Most forensic toxicologists work for law enforcement agencies in labs, in private drug testing facilities, or for medical examiners. Those in the justice system will call upon a forensic toxicologist to make reliable and accurate conclusions based on the pertinent science and their personal experience about the “impact a specific amount of a specific substance would have on a specific individual.” A forensic toxicology expert will then offer that opinion to the jury and explain the complex methodologies and sciences they used to come to that conclusion so trier of fact can easily understand and reach a decision. To read about an interesting case involving a criminal investigation of Broward County Medical Examiner’s Office chief toxicologist, visit our blog here.
Kinds of Investigations
A toxicology expert may be called to assist in the following kinds of investigations:
- Analysis of blood alcohol concentration (BAC) and breathalyzer tests
- Analysis of blood and urine alcohol tests
- Alcohol-related incidents
- Analysis of drug screening and confirmatory analytical results
- Drug-related incidents including drugs of abuse, marijuana and cannabinoids, and synthetic cannabinoids
- Adverse reactions to prescription or over the counter drugs
- Drug safety
- Drug standard of care
A forensic toxicologist expert generally has a bachelor’s degree in a scientific discipline, including but not limited to chemistry, clinical chemistry, or pharmacology. Some attend forensic science programs. They may also purpose an advanced degree or certificate, such as a master’s degree in forensic toxicology, a forensic investigation certificate, or a doctorate in toxicology. Although forensic toxicologists do not need to be certified to practice, certification can heighten one’s status as an expert. The American Board of Forensic Toxicologists (ABFT) offers four certifications, including Diplomate of Forensic Toxicology (D-ABFT-FT), Diplomate of Forensic Alcohol Toxicology (D-ABFT-FA), Diplomate of Forensic Drug Toxicology (D-ABFT-FD), and Fellow of Forensic Toxicology (F-ABFT). In order to pursue the diplomate certifications, applicants are required to have a bachelor’s degree in natural science and a minimum of three years of subsequent work experience.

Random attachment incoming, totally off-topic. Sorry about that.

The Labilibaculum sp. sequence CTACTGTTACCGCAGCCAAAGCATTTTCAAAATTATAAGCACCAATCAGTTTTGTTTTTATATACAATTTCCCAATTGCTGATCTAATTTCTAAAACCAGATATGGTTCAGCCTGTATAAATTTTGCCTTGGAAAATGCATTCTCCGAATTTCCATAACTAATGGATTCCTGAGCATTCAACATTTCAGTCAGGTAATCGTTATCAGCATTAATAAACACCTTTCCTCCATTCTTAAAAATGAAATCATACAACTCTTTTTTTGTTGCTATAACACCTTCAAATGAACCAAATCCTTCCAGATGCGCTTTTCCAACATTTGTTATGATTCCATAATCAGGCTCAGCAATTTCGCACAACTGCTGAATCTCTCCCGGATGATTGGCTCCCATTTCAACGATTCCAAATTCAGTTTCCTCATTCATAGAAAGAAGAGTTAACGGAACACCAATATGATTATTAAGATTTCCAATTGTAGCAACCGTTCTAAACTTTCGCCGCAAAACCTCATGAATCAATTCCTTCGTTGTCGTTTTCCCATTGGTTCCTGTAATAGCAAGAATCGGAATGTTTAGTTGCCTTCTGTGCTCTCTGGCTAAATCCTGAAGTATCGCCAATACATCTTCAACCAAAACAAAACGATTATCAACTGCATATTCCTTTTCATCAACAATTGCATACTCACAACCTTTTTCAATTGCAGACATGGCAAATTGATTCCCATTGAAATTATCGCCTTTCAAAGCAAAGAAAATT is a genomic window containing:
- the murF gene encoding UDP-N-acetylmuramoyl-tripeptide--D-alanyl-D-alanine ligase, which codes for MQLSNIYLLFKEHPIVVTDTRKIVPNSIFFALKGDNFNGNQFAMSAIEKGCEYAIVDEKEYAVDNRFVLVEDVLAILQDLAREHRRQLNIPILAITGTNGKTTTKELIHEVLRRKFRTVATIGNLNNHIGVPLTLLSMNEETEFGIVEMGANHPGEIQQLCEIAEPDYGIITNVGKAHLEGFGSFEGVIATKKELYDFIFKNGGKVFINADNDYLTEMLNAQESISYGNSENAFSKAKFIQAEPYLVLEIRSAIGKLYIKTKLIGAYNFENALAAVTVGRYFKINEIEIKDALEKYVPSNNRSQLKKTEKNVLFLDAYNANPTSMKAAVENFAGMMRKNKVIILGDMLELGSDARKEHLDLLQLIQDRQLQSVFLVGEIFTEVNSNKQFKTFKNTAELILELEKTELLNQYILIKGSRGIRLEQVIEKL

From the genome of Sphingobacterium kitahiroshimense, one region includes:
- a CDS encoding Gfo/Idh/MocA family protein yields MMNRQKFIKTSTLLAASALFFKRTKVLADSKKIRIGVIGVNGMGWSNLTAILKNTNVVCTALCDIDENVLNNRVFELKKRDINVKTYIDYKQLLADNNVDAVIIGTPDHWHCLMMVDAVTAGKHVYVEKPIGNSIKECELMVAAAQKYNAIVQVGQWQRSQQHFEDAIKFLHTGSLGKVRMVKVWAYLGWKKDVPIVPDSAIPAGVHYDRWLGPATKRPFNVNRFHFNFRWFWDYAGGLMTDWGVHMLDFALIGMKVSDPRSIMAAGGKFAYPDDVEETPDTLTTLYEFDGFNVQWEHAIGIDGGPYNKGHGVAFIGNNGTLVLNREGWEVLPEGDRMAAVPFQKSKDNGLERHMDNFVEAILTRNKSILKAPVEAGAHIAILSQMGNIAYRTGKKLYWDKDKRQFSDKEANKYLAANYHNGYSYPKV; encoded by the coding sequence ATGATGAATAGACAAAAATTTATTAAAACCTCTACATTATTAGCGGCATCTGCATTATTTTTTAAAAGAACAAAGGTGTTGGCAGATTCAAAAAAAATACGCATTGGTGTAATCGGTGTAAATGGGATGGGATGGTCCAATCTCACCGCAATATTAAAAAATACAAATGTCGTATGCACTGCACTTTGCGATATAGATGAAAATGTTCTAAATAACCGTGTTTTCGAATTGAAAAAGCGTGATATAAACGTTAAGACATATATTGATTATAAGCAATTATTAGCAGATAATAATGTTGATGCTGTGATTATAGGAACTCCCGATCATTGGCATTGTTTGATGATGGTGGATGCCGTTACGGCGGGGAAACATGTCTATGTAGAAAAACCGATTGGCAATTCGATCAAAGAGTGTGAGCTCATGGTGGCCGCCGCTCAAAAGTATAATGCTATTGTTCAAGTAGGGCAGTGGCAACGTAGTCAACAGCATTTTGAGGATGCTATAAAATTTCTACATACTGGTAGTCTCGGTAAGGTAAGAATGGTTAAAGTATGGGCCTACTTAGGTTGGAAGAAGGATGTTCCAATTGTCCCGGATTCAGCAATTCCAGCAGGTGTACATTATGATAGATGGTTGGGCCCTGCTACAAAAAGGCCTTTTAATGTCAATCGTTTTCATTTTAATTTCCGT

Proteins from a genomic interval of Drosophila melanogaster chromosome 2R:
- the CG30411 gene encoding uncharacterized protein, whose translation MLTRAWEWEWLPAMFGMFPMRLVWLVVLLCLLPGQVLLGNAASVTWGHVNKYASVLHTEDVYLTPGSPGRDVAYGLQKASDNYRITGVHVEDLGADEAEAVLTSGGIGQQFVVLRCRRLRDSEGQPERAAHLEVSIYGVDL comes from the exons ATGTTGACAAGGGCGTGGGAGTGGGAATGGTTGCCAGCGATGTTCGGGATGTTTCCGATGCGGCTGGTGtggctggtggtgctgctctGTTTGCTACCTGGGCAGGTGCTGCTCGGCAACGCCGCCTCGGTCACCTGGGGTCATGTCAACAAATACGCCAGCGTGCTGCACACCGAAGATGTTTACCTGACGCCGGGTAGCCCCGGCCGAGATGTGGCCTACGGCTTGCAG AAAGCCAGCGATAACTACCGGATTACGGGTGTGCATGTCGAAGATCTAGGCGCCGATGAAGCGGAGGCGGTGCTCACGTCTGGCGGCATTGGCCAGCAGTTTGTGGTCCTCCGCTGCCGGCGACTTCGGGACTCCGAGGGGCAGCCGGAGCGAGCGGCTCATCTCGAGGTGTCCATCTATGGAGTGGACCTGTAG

Other Experts That May Save Your Case
Whether testifying on behalf of the defense or prosecution, expert witnesses are pertinent in a criminal trial. To read more about different kinds of expert witnesses and their specific roles, visit our informative blog pages below:
Tallahassee Criminal Defense Attorney
If you or a loved one has been accused of a crime, contact a qualified Tallahassee criminal defense attorney who will find a valuable expert witness to assist in your defense. Don Pumphrey and the members of the legal team at Pumphrey Law Firm are experienced in dealing with all kinds of criminal charges and will consult with knowledgeable expert witnesses in the field, such as the field of forensic toxicology, to ensure every applicable defense is explored in your favor. Call us today at (850) 681 – 7777 or send an online message today to discuss your legal matter during an open and free consultation with an attorney in our legal team.
Written by Sarah Kamide